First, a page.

In the context of a magazine article I am unable to quiet the controversies that result from these two different ways of understanding the place of morality in the discussion of public questions. The point I would make is, all of us on the right end of the political/philosophical spectrum need to take a step back; we need to take exquisite care in sorting out the implications involved in dealing with moral questions at the level of retail politics. The libertarian-moral traditionalist divide on the issues at stake is no easy or straightforward thing to address, much less resolve with sighs of general satisfaction. Neither side in this family feud, to my own way of thinking, should roughly, abrasively dismiss the other side’s concerns. Both sides make points worth considering. We might wish to accord Russell Moore some respect for calling in from both sides—the moral-witness side, the leave-the-whole-damn-thing-alone side—air strikes on his position. At worst, he got people talking. Beyond that, what can be said about the need to find a way that morality and liberty may flourish side by side as civic ideals?

The obvious thing to say (it seems to me) is that the two cannot readily be detached. They go together—the philosophical equivalent of ham and eggs, Laurel and Hardy, Johnny Manziel and the forward pass. John Adams observed in 1772 that “The presence of liberty depends upon the intellectual and moral character of the people. As long as knowledge and virtue are diffused generally, among the body of a nation, it is impossible they should be enslaved.” John Dickinson—who in celebrated fashion fell out with Adams concerning the timetable for independence—made a point totally congruent with Adams’s: that the “right essential to happiness” came not from the state but “from a higher source—from the King of Kings and Lord of all the earth…created in us by the decrees of Providence, which establish the laws of our nature.”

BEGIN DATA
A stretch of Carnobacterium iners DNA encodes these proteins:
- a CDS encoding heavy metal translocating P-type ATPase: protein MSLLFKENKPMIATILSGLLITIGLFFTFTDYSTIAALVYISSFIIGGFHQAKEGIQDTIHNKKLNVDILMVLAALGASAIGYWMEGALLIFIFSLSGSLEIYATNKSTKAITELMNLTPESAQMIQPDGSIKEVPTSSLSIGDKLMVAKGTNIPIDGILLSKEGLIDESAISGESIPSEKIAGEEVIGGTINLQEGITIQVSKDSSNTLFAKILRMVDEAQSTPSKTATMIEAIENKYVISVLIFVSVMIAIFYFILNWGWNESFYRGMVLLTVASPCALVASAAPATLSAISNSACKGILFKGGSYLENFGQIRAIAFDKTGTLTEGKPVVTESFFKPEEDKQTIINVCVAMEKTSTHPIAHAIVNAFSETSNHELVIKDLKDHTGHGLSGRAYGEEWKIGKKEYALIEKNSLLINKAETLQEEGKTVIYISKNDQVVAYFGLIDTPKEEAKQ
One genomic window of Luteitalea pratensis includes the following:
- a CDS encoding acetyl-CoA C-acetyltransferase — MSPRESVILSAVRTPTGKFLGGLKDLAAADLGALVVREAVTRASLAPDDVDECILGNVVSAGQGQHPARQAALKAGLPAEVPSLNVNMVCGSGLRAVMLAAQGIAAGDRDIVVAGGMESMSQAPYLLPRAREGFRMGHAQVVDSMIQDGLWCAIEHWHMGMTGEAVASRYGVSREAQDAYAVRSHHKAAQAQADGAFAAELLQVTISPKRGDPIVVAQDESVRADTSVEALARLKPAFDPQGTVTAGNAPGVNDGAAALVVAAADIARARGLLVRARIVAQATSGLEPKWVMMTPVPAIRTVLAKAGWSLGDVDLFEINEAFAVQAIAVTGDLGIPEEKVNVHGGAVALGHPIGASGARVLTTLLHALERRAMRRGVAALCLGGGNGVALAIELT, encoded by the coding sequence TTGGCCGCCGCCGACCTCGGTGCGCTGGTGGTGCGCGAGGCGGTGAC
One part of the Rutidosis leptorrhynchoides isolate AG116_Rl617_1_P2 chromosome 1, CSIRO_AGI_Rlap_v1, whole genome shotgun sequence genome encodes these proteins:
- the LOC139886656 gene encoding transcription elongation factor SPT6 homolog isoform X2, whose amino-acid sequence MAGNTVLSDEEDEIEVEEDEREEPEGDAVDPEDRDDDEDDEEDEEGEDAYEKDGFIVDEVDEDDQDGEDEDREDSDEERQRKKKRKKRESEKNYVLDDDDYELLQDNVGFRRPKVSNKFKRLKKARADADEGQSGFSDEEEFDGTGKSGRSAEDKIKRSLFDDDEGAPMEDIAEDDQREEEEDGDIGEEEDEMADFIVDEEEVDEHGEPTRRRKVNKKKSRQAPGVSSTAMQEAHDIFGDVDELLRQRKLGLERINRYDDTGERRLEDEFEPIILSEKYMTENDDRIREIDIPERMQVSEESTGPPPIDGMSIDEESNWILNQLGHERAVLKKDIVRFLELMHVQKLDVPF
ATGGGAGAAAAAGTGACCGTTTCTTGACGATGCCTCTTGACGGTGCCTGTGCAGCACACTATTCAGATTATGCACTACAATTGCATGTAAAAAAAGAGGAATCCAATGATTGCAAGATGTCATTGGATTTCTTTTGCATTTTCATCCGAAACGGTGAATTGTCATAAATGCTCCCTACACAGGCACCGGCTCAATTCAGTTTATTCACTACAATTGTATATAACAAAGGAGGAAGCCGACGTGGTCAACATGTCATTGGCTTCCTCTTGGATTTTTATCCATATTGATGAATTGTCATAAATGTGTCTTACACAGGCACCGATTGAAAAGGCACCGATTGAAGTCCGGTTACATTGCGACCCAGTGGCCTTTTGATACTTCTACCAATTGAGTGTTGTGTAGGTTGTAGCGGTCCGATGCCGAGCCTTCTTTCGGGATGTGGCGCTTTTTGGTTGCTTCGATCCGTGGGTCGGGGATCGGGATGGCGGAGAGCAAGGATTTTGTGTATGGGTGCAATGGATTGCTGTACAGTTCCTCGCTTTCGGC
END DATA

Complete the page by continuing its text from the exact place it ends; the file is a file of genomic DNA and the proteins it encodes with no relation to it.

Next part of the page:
To bring the matter forward in time: Restricting—because abolishing before the house—the exercise of religion as a guide to wise and rightful conduct means creating a void at the center of public understanding. If varied religions sometimes give varied answers to the big questions of policy and deportment (e.g., Is birth control legitimate? Is it Illegitimate? What, then?), still some semblance of a standard emerges from the conversation. Secular meditations on such matters matter only to secular speakers and hearers. With what authority do such people speak? A Ph.D. in sociology or a magazine editorship confers the right to lay down The Truth? Whose truth? Their’s or everybody’s? How do we ever get to the bottom of the matter? We don’t? We just count noses or something? What a formula for social peace!

The question that follows accordingly is: How much scope do we afford religion in an age more secular in its methods and conclusions than, say, the 1950s? Nobody is presently certain, not even Russell Moore. Arguments for the exclusion or marginalization of religious viewpoints in public policy make no sense, except as instruments in a power contest. At the same time, power is the central element of politics: got to have it in order to do anything; got to elect people in order to have it; got to find ways of arguing successfully in public for a broad range of policies in which issues such as gay marriage are an ingredient but not the whole dish.